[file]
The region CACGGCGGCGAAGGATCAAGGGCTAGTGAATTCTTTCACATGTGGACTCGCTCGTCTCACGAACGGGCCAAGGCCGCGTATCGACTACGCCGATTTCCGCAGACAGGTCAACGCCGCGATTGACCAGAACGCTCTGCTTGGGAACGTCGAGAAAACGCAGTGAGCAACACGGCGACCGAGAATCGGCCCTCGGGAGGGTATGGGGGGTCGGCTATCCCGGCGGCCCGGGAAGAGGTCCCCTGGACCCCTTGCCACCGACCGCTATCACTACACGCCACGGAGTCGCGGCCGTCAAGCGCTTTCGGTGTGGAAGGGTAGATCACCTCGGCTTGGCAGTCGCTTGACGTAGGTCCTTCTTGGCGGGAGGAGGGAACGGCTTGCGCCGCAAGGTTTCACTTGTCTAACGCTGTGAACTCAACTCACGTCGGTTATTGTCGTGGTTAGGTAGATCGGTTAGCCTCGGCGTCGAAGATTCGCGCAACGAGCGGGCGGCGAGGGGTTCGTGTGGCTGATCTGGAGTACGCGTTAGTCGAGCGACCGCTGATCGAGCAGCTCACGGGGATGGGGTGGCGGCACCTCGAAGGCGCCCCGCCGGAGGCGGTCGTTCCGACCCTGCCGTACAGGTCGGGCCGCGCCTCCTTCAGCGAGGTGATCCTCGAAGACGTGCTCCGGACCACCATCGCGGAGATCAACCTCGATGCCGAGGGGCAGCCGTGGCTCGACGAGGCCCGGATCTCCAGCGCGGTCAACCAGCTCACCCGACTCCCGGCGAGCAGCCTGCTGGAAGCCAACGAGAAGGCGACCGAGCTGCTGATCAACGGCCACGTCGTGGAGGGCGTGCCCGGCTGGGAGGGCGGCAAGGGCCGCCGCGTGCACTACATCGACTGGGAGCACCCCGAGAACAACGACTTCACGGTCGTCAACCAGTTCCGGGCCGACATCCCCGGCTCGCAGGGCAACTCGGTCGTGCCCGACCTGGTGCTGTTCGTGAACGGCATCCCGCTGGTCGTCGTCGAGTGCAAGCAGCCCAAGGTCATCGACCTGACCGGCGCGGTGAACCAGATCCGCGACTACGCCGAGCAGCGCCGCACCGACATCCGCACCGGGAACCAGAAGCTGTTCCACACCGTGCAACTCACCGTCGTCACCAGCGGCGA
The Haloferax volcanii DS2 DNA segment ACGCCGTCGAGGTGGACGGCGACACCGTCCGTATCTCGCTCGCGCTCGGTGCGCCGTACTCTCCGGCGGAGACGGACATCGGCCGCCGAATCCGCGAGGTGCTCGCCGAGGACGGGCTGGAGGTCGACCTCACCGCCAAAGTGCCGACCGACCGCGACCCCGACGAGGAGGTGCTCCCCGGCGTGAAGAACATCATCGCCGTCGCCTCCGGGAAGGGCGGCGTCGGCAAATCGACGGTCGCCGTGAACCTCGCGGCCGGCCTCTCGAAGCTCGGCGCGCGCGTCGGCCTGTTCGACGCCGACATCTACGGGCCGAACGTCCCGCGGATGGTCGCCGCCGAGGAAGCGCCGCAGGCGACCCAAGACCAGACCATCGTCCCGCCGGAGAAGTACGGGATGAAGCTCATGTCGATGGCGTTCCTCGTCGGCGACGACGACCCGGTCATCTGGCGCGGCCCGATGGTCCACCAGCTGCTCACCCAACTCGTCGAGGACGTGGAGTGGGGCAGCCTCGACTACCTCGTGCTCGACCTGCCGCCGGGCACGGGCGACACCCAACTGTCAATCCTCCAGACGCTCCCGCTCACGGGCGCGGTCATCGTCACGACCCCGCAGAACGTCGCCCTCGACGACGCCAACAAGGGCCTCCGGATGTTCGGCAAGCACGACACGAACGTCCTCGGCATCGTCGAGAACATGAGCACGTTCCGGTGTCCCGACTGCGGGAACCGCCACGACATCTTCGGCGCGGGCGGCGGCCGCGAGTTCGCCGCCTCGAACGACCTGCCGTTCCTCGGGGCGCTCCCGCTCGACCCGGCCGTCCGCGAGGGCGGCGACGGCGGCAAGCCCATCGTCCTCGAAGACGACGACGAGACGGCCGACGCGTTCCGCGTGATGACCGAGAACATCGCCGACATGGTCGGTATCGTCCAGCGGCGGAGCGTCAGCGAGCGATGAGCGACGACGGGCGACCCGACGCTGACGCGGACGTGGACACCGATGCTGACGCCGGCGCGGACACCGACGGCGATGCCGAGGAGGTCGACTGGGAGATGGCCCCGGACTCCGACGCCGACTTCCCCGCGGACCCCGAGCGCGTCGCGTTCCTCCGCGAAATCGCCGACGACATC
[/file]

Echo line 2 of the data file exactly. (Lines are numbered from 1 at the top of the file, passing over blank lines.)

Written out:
The Haloferax volcanii DS2 DNA segment ACGCCGTCGAGGTGGACGGCGACACCGTCCGTATCTCGCTCGCGCTCGGTGCGCCGTACTCTCCGGCGGAGACGGACATCGGCCGCCGAATCCGCGAGGTGCTCGCCGAGGACGGGCTGGAGGTCGACCTCACCGCCAAAGTGCCGACCGACCGCGACCCCGACGAGGAGGTGCTCCCCGGCGTGAAGAACATCATCGCCGTCGCCTCCGGGAAGGGCGGCGTCGGCAAATCGACGGTCGCCGTGAACCTCGCGGCCGGCCTCTCGAAGCTCGGCGCGCGCGTCGGCCTGTTCGACGCCGACATCTACGGGCCGAACGTCCCGCGGATGGTCGCCGCCGAGGAAGCGCCGCAGGCGACCCAAGACCAGACCATCGTCCCGCCGGAGAAGTACGGGATGAAGCTCATGTCGATGGCGTTCCTCGTCGGCGACGACGACCCGGTCATCTGGCGCGGCCCGATGGTCCACCAGCTGCTCACCCAACTCGTCGAGGACGTGGAGTGGGGCAGCCTCGACTACCTCGTGCTCGACCTGCCGCCGGGCACGGGCGACACCCAACTGTCAATCCTCCAGACGCTCCCGCTCACGGGCGCGGTCATCGTCACGACCCCGCAGAACGTCGCCCTCGACGACGCCAACAAGGGCCTCCGGATGTTCGGCAAGCACGACACGAACGTCCTCGGCATCGTCGAGAACATGAGCACGTTCCGGTGTCCCGACTGCGGGAACCGCCACGACATCTTCGGCGCGGGCGGCGGCCGCGAGTTCGCCGCCTCGAACGACCTGCCGTTCCTCGGGGCGCTCCCGCTCGACCCGGCCGTCCGCGAGGGCGGCGACGGCGGCAAGCCCATCGTCCTCGAAGACGACGACGAGACGGCCGACGCGTTCCGCGTGATGACCGAGAACATCGCCGACATGGTCGGTATCGTCCAGCGGCGGAGCGTCAGCGAGCGATGAGCGACGACGGGCGACCCGACGCTGACGCGGACGTGGACACCGATGCTGACGCCGGCGCGGACACCGACGGCGATGCCGAGGAGGTCGACTGGGAGATGGCCCCGGACTCCGACGCCGACTTCCCCGCGGACCCCGAGCGCGTCGCGTTCCTCCGCGAAATCGCCGACGACATC